This Tiny Threat Is Killing North America’s Largest Bird
Every egg matters when you’re trying to save a critically endangered bird from extinction.
That’s especially true for California condors, which, with their 10-foot wingspan, are North America’s largest birds. Condors nearly went extinct in the 1980s as a result of hunting, lead contamination, DDT poisoning, and other factors. The last 22 California condors were brought into captivity in 1987 in a last-ditch effort to breed them in safety and save the species from disappearing.
That desperate move was a success. Today, the California condor population has risen to more than 435—all descended from just 14 breeding individuals—and the birds have returned to the skies above California, Arizona, Utah, and Baja, Mexico.
That number would be much higher, however, if every California condor egg hatched a healthy young chick. It isn’t always the case. Eggs fail in captivity and in the wild for a number of reasons, but one of the most worrying is a rare genetic condition called chondrodystrophy, a lethal form of dwarfism.
“The chicks born with this disease show very short extremities,” said Cynthia Steiner, acting associate director of genetics at San Diego Zoo Global, who is studying the disease. “It produces late embryonic mortality. The chicks die right before or right after hatching.”
Chondrodystrophy first showed up in five California condor eggs in the late 1990s, a period when the population was just starting to climb again. “It was a big alarm for the managers of the captive population,” Steiner said. Since then the problem has appeared several other times, although exactly how often is unclear because not every failed egg is fully examined to determine why it did not hatch successfully. Steiner said the data that researchers do have suggest that some kind of malformation and embryonic death affected about 120 fertile eggs over the past 22 years.
Conservationists have a pretty good idea which California condors carry the recessive genes that cause chondrodystrophy, but proving that—and managing the problem—remains difficult. “We have a preliminary test,” Steiner said. “It works, it’s useful, but it’s not 100 percent accurate.”
Steiner is working to change that. She and her team are in the process of identifying the exact genetic cause of the disease. “By identifying the genetic basis, we’re going to be able to design a better test for identifying the carriers,” she said. The work was recently the recipient of a $53,000 grant from the Morris Animal Foundation.
Steiner said the genetic work she and her colleagues are doing “is kind of unprecedented. For endangered species, this is brand-new.”
One of the things that made the work possible is the same thing that caused this problem in California condors in the first place: their small founding population—remember, they’re all descended from just 14 individuals—and the resulting genetic bottleneck. That lack of genetic variety allows recessive genes like the ones that cause chondrodystrophy to spread through the population, but it also makes the entire species easier to study genetically.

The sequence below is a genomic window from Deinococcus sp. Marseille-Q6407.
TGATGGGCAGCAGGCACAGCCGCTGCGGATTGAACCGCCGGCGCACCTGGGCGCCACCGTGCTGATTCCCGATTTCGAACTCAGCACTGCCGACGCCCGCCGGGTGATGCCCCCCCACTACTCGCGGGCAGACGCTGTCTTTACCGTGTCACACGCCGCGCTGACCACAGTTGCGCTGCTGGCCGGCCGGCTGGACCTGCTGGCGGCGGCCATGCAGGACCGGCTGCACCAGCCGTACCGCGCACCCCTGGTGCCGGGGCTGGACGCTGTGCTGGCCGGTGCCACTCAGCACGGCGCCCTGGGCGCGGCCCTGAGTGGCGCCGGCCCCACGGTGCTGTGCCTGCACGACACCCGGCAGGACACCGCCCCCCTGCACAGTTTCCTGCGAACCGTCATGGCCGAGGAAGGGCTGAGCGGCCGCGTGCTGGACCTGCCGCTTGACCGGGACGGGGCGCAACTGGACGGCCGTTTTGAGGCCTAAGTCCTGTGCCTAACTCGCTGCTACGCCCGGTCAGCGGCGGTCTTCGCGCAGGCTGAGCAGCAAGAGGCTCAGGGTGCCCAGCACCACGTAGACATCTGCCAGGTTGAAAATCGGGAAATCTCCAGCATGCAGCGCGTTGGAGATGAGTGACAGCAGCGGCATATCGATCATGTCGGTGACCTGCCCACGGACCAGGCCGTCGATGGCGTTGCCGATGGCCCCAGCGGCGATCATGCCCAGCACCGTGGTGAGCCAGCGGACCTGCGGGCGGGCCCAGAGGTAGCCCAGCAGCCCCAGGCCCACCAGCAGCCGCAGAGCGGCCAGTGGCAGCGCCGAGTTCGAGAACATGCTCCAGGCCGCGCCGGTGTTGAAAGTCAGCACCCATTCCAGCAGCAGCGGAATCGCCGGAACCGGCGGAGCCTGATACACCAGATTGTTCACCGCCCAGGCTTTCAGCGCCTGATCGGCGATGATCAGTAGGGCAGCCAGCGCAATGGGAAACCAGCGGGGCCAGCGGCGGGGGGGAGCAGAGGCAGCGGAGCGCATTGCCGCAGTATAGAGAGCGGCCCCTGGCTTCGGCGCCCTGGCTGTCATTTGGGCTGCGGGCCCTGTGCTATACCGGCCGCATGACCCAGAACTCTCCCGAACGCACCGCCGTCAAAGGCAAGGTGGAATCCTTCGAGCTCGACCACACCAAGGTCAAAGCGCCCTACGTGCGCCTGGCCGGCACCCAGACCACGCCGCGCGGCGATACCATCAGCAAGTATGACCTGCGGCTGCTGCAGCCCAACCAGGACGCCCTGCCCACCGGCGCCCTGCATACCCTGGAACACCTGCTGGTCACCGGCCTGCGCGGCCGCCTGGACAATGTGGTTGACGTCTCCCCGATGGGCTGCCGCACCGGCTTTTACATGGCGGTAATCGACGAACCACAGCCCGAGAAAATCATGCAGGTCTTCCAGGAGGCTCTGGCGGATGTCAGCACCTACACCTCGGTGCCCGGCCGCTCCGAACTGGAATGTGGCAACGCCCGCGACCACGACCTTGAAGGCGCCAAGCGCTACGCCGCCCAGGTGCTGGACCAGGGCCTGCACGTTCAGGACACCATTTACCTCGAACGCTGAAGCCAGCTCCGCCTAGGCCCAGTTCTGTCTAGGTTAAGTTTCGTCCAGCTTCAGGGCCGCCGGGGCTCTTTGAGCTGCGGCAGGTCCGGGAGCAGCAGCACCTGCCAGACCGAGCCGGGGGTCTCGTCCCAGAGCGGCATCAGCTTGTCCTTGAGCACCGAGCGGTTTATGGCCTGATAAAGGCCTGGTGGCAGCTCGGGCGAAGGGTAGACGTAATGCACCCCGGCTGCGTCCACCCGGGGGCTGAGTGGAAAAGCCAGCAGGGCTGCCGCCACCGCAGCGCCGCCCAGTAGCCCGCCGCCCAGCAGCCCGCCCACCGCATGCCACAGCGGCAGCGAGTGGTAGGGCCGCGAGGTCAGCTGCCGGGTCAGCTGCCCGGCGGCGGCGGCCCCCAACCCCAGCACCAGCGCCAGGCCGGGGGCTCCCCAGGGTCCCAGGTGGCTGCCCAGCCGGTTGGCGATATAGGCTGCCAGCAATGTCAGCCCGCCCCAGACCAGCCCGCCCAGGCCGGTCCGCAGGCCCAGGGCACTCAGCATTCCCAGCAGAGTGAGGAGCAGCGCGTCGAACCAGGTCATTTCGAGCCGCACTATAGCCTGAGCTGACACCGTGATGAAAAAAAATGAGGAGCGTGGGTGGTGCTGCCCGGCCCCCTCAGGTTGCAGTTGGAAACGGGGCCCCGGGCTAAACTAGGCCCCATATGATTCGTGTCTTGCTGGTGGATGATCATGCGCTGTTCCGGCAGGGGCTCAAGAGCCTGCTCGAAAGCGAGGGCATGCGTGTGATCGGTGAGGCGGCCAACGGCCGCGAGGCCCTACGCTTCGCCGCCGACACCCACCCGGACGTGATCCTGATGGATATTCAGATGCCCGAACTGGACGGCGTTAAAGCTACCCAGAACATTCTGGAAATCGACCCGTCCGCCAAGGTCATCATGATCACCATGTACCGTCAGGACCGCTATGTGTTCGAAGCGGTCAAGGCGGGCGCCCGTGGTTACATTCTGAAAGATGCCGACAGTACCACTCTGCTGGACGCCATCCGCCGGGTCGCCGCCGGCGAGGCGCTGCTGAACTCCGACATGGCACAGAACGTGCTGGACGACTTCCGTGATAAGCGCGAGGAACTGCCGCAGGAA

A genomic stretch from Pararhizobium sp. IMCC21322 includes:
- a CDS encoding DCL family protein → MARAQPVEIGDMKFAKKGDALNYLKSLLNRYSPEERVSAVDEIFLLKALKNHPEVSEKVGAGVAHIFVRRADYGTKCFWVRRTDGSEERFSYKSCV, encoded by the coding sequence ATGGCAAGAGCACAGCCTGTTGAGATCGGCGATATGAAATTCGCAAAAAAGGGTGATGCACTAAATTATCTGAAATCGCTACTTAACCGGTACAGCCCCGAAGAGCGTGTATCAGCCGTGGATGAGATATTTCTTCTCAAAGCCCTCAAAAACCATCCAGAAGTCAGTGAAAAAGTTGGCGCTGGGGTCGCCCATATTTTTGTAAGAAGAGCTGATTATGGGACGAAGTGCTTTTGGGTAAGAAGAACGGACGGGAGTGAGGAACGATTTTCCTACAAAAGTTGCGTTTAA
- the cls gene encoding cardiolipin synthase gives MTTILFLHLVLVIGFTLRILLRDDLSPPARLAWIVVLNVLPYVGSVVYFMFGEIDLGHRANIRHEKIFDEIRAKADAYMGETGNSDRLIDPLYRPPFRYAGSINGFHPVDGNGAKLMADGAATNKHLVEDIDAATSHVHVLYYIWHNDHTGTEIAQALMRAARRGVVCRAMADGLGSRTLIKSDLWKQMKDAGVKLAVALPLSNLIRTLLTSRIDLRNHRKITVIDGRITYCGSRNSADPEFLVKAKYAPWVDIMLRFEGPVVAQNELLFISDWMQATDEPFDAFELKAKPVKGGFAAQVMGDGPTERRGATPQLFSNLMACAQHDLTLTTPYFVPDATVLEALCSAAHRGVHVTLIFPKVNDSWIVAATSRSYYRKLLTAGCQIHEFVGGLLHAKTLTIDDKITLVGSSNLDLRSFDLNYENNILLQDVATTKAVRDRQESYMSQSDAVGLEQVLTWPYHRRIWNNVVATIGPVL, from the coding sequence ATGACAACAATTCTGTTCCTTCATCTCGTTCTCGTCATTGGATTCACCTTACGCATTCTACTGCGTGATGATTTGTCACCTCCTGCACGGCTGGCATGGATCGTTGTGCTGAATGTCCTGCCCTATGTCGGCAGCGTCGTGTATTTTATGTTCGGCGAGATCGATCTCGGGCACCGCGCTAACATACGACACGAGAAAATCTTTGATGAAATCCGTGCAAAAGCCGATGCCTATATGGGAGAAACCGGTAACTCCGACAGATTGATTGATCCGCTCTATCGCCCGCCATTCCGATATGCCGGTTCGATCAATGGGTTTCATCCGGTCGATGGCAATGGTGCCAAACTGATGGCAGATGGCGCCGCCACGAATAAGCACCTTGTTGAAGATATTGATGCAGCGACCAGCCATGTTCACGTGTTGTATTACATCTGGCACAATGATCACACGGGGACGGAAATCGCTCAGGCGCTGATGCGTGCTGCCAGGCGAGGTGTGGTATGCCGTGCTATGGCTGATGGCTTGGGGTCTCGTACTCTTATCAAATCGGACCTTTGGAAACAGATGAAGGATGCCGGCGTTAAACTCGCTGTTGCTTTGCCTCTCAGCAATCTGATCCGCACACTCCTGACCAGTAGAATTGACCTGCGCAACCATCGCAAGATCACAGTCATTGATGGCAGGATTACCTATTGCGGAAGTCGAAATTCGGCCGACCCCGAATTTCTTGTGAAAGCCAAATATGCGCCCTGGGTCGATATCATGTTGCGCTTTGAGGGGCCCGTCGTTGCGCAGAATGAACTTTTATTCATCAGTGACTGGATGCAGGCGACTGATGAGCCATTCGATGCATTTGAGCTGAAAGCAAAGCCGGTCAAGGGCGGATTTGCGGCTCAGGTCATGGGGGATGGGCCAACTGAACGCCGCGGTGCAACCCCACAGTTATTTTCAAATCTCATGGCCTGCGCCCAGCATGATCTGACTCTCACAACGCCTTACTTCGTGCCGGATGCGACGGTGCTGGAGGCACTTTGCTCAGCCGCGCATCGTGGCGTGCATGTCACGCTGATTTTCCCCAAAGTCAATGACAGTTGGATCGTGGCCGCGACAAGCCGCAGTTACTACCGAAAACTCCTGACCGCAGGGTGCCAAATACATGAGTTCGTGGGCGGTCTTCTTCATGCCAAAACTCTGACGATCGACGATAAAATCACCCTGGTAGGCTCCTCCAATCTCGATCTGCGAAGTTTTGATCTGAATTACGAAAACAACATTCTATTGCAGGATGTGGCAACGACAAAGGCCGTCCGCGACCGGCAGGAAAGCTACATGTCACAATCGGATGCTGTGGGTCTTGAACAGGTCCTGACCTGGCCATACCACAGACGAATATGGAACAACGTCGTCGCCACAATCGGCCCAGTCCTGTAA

That recently resulted in the sequencing of the entire California condor genome. To accomplish this, researchers turned to San Diego Zoo’s Frozen Zoo, which contains more than 10,000 genetic samples from nearly 1,000 species. Included in that collection are samples from nearly 600 California condors.
They didn’t need to test all 600 of those samples, Steiner explained. They had samples from the original 14 founders, along with 22 key individuals. Those 36 birds, Steiner said, provided them with a good genetic record for the entire living population.
Similar work is being done with a handful of other endangered species, but it’s much harder to accomplish without such a clearly defined founder population. For example, conservationists are sequencing the genomes for every living kakapo, a critically endangered flightless parrot in New Zealand. There are only about 150 kakapos on the planet, and they also suffer from genetic disorders, said Andrew Digby, science adviser for Kakapo Recovery.
“Having the genomes of all individuals will enable us to accurately assess correlations of sperm quality, egg fertility, embryo death, and hatching success with inbreeding, and to identify reproductive markers,” he said. Learning more about the birds’ genetics will help the scientists to manage the species, particularly with artificial insemination. They also hope to learn about the genetic basis for disease immunity, an essential tool in such a small population, as well as more about how aging affects kakapos, as the ages of about 25 percent of the living birds are not known.
Digby said he believes the approach “is certainly applicable to other endangered species, and particularly those with low reproductive success and disease issues.” The California condor work is more specific, and the genetic tests would not be of value to other species, but Steiner said the methodology would be useful for other species facing similar challenges.
Steiner said the most valuable part of the work is that it’s not theoretical. “The application of all of this genetic work is in assistance of our main goal: the conservation of the California condor,” she said.